- Good governance is the top reputational attribute for telecommunications companies in South Africa
- Consumers want to see improved working conditions for government employees to reduce the frustration factor
- Banks should distinguish themselves more in terms of their customer service offering
Reputational drivers and attributes vary markedly across key industries in South Africa, highlighting the crucial need for executives to harness effective reputation management strategies to improve their understanding of consumer behaviour and chances of success when a crisis strikes.
Among the key findings of Magna Carta Reputation Management Consultant’s inaugural Africa Reputation Index (ARI) are that good governance is the top reputational attribute for telecommunications companies in South Africa, while consumers want to see improved working conditions for government employees. Banks, meanwhile, should distinguish themselves more in terms of their customer service offering. In food retail services people really want exceptional customer service, while with cars quality stands out as the most important reputational attribute.
“Detailed sectoral and comparative analysis is needed to enable companies to plan ahead of a crisis to improve outcomes and protect and enhance profits. If the impact of reputation is not well enough understood growth prospects will suffer,” says Katherine du Plessis, data analyst at Magna Carta.
Magna Carta’s Index, which was undertaken in collaboration with leading marketing strategy consultancy, Yellowwood, enables high-level planning to limit reputational damage and provide companies in Africa with the tools needed to create an effective reputational management strategy that is a vital component of business sustainability.
The index ranks companies in five separate industries – car manufacturers, food retailers, financial services, public services and telecommunications companies – in terms of their key reputational drivers. Each company received a reputation score out of 100. 1,306 South African consumers were surveyed.
The index shows that in the telecommunications and motor vehicle sectors, word of mouth is the most important driver of reputation.
“In telecommunications, recommendation is essential because people have such an affinity to their mobile devices; whereas with cars it is because of the pride that flows from choosing and paying for a desired and expensive asset. For both cell phones and cars, people aspire to make a choice that reflects their personal identity,” explains Du Plessis.
What stands out in the public sector is that a good working environment is seen as a key differentiator – this indicator shows that consumers want a clean, more efficient and pleasant experience.
“Frustration increases when dealing with government is a negative experience, or when strikes halt delivery of much-needed services. The counter to this is to improve internal working conditions by creating an environment which improves staff morale and happiness, as this will then filter through to service delivery and improved experiences,” says Du Plessis.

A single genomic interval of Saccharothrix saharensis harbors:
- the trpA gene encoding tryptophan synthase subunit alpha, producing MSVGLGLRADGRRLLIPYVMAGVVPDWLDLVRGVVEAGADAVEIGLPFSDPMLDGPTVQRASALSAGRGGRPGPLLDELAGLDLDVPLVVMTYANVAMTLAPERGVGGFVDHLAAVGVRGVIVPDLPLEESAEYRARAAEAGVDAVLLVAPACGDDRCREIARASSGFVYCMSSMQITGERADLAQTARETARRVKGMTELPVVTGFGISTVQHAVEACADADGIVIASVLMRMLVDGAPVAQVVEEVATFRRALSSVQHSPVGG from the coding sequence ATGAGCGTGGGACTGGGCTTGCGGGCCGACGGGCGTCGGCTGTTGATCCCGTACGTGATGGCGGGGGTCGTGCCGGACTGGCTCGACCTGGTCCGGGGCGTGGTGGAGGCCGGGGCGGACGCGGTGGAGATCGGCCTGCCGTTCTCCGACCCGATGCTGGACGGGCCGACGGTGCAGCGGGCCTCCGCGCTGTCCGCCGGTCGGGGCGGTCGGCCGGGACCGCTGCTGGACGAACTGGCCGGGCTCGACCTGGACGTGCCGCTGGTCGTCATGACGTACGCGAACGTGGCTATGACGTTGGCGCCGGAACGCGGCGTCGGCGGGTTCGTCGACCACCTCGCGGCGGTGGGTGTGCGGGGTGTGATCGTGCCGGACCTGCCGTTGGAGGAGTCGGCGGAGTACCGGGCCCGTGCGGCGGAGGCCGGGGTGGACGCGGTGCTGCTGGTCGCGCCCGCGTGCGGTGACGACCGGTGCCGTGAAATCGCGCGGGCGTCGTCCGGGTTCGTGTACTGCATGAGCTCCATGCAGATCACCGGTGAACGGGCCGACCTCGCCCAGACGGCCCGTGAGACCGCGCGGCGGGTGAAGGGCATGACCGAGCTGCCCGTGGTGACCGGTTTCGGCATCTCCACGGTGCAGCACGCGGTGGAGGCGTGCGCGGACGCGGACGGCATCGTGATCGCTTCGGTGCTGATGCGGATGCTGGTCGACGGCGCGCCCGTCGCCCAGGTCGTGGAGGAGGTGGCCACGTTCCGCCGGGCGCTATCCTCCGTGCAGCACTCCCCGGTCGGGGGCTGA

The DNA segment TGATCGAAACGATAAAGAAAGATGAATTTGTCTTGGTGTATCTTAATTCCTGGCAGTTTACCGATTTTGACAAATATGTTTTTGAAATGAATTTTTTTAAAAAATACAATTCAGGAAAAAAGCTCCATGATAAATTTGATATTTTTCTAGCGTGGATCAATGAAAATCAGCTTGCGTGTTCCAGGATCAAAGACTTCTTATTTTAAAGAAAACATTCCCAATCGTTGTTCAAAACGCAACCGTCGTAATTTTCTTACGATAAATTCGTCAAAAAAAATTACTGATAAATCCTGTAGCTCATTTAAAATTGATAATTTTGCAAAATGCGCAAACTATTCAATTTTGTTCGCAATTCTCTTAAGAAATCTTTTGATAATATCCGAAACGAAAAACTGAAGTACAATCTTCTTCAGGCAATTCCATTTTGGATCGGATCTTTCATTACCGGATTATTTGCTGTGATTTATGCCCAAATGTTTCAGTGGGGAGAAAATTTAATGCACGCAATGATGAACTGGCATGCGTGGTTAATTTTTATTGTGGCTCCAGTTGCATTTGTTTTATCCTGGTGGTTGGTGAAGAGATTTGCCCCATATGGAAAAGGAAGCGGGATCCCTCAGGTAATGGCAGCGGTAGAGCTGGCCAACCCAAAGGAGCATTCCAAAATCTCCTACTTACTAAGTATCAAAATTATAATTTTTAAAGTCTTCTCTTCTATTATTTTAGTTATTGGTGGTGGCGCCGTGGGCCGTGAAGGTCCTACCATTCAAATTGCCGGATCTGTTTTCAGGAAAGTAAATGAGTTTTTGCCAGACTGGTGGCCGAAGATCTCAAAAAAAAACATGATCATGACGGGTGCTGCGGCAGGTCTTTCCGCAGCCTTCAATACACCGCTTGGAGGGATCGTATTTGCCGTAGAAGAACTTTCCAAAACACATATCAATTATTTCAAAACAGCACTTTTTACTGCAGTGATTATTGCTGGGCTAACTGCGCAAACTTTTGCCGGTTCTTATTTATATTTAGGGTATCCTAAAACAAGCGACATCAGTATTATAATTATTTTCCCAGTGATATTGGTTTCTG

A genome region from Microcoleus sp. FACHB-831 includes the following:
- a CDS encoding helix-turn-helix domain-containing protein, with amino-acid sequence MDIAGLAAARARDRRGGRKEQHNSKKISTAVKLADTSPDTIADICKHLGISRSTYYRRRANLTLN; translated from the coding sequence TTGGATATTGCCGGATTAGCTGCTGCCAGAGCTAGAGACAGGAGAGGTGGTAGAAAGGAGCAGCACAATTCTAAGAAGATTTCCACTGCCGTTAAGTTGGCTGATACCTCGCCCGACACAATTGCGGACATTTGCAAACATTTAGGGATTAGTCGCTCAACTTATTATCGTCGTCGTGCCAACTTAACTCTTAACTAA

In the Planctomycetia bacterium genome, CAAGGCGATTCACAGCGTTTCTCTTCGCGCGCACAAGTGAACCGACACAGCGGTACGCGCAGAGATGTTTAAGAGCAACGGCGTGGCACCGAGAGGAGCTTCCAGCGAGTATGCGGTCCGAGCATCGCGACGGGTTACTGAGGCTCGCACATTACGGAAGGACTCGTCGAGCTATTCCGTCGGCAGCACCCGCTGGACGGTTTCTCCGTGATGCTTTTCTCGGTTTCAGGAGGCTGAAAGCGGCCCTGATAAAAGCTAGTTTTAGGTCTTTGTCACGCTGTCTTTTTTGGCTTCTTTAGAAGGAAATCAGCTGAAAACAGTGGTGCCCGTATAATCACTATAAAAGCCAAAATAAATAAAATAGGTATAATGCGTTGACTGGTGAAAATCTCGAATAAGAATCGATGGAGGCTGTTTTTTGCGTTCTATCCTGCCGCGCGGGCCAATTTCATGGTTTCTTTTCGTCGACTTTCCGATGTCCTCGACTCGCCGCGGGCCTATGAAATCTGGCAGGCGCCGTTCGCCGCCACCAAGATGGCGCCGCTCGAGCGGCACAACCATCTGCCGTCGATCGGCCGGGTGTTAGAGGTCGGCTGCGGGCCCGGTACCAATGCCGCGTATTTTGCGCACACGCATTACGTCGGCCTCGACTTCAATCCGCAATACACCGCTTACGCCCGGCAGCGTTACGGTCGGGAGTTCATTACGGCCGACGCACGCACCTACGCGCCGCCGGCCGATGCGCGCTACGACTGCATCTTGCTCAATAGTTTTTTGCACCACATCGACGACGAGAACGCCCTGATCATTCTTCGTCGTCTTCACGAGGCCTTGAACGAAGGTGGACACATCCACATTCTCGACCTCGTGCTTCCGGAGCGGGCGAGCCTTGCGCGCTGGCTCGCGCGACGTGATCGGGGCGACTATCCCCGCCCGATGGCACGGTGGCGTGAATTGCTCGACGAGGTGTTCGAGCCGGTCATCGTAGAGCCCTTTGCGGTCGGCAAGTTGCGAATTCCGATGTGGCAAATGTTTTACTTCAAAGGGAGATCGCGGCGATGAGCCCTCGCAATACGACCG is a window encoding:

The survey finds that with vehicles, quality is most important reputational attribute followed by customer service. This is because consumers are likely to spend a lot of time selecting the right car to invest in and interaction with salespeople will be minimal and infrequent.
“It is unlikely a consumer will select a new car based solely on service, especially when a new, high quality vehicle resonates with his or her personal image or they have spent a lot of time researching the best car they can afford”, says Du Plessis.
In food retail services, which is known for visibility, people really want exceptional customer service.
“People in SA are used to shopping where it is convenient, but food stores are complacent in not driving customer service. If they were to differentiate themselves in their service offering, customers will travel further resulting in more business,” she says.
The top financial service providers are recognised for customer service, but they do not necessarily stand out from each other on their service offering.
“Customer service is the top reputational attribute, particularly being available and responsive to client needs, but not one bank stands out. The second most important attribute is integrity, an area where banks have experienced some reputational damage in the past year,” says Du Plessis.
Another important finding is that corporate social investment (CSI) had the lowest ranking out of the reputational attributes across all industries. This is not to say that CSI is unimportant, but other attributes have more weight with regard to corporate reputation.
“The ranking of reputational drivers seems to follow reputation crises in various industries. For example, governance in telecommunications follows recent high-profile scandals in the sector. All measured attributes are important and so it follows that if a sector messes up on something like CSI in the future, you would probably find CSI jumping to the top of the queue as an industry reputational driver,” says Du Plessis.
The bottom line is that reputational risk is on the rise.
“It is clear that in the digital age of rapid information flow and consumption, effective crisis management is quickly emerging as a vital component of business sustainability. The best of breed in measurement and analytics is needed to ensure reputation plays an ever increasing role in corporate strategy and ultimately benefits, rather than damages, the bottom line,” says Sechaba Motsieloa, newly appointed CEO of Magna Carta Reputation Management Consultants.
Magna Carta aims to expand the index to other sectors within South Africa and into other African countries.
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